SDN: What has your ability group been working on early in the season?
BP: We’ve been working out at the rec center for the last seven weeks, going two or three or four days of training per week. We’re working on balance and stance with weights and more, and a lot of this transfers to the hill. If the kids are having issues on the hill, we can figure it out and fix it off the hill a lot easier… Again, it shows the discipline these kids have to get to training.
SDN: Have you had any on-snow time yet?
BP: We’ve been doing a lot of freeskiing with fundamental drills at A-Basin. We’ve been doing that for a couple of weeks now and it’s been good. The kids are enthusiastic just to be back on the snow. If you make it enjoyable and fun, that’s how you keep it from getting monotonous on one run. The kids are wanting to get into gate training, but we can still get a lot of fundamental work done. That is key, and if they have those fundamentals, a racecourse is easy in comparison to A-Basin.
SDN: Before the season even begins, what are your big goals for the ability program?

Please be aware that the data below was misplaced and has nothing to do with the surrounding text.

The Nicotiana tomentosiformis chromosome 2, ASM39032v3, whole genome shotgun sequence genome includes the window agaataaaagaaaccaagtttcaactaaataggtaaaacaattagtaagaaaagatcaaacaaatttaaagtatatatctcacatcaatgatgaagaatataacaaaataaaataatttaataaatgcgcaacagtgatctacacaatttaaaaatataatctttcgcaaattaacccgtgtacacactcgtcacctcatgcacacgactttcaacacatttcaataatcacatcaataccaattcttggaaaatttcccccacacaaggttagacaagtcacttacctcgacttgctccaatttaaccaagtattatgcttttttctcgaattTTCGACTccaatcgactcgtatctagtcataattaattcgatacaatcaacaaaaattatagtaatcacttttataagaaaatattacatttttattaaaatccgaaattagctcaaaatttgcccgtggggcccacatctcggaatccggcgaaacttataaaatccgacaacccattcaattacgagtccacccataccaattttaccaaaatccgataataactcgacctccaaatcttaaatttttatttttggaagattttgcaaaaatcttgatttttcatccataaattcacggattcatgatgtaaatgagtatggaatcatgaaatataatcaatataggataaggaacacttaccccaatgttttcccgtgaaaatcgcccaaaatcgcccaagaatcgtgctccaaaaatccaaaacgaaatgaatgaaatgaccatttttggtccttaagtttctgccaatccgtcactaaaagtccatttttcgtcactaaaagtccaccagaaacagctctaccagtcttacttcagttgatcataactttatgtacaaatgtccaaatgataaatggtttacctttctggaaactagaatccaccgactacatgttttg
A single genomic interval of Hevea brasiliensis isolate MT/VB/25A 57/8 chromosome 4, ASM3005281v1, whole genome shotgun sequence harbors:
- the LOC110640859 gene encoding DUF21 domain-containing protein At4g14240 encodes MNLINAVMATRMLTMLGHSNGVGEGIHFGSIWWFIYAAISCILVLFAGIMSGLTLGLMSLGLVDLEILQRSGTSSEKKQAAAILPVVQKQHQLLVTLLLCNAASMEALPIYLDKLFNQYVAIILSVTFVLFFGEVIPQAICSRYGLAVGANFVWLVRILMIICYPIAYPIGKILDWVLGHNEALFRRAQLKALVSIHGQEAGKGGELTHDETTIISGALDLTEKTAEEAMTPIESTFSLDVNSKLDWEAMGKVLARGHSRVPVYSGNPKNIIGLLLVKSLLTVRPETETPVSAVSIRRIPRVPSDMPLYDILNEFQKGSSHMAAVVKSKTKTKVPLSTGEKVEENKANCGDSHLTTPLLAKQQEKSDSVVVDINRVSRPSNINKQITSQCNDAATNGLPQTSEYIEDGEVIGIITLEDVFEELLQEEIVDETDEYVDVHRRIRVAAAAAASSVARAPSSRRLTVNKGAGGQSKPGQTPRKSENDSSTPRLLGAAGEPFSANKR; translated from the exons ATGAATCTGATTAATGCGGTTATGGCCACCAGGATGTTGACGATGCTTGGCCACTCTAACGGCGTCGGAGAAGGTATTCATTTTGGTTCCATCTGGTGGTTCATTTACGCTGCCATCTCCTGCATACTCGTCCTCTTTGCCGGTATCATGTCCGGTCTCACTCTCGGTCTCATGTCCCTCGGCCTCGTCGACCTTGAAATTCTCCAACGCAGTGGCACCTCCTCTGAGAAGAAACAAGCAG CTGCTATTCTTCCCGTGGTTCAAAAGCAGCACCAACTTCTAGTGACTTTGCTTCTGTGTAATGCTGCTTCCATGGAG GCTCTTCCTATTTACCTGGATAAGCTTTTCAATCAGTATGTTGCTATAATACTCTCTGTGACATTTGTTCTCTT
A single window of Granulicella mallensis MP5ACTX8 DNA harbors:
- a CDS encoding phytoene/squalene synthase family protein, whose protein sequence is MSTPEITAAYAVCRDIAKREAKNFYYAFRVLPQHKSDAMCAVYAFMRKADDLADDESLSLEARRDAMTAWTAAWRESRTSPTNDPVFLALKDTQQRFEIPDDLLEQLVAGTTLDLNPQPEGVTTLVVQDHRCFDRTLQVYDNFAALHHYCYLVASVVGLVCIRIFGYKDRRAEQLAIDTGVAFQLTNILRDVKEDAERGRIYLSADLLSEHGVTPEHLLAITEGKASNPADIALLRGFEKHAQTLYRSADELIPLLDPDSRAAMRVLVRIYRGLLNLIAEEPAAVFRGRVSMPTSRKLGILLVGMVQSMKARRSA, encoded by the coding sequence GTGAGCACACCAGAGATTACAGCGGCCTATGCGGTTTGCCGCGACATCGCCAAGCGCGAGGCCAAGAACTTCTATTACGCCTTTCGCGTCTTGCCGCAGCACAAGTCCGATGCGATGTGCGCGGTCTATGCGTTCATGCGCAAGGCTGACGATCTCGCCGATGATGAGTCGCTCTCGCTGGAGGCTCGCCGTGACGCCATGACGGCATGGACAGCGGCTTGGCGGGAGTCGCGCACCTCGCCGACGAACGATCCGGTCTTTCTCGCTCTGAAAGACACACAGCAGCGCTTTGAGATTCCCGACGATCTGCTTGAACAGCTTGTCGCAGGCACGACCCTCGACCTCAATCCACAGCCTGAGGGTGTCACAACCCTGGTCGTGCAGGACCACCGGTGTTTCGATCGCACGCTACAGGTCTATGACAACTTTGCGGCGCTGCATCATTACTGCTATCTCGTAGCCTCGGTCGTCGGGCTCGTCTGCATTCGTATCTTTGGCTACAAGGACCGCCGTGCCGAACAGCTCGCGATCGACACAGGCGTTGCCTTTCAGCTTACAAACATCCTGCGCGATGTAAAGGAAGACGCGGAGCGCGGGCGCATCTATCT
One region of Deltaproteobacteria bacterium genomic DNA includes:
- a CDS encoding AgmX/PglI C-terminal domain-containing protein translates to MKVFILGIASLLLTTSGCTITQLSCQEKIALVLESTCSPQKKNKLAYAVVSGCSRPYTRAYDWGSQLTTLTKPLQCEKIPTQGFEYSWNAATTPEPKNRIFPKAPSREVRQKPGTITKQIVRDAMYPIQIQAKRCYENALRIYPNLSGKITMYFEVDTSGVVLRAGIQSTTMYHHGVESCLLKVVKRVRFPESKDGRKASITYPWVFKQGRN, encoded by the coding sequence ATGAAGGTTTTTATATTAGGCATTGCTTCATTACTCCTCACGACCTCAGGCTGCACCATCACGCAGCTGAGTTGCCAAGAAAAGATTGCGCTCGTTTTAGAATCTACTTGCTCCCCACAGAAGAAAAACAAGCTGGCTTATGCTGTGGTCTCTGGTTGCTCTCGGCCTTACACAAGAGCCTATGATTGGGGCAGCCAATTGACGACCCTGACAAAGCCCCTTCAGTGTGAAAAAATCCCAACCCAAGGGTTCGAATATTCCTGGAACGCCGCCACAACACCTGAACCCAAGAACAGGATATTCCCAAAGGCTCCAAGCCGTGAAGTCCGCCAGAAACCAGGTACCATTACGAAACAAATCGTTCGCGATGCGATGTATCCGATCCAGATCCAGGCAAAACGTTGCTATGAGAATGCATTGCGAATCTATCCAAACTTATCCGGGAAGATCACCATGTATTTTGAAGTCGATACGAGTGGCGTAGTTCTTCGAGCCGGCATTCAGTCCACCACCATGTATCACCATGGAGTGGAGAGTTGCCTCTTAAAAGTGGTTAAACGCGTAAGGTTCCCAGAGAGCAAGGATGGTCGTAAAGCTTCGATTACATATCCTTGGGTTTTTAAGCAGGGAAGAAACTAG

BP: It’s about getting the kids lots of experience at a lot of races. They’ll start skiing faster and more comfortably with that experience, and then we’ll keep working on strength and conditioning so that they can continue competing at that high level. We work on maintaining their season so that they peak in March or April for the championship races.
SDN: What’s the toughest part of building a brand-new program, or coming into a new position with new athletes?
BP: It’s the amount of sports these kids play. There are so many opportunities for kids to do other sports, especially in Colorado, so if we can keep them involved — show them the love of the sport of skiing — we hope they will stay with us and enjoy it. We’d just like to keep these guys moving forward and bring up some of these older kids as they get better and better. We’re building a strong program.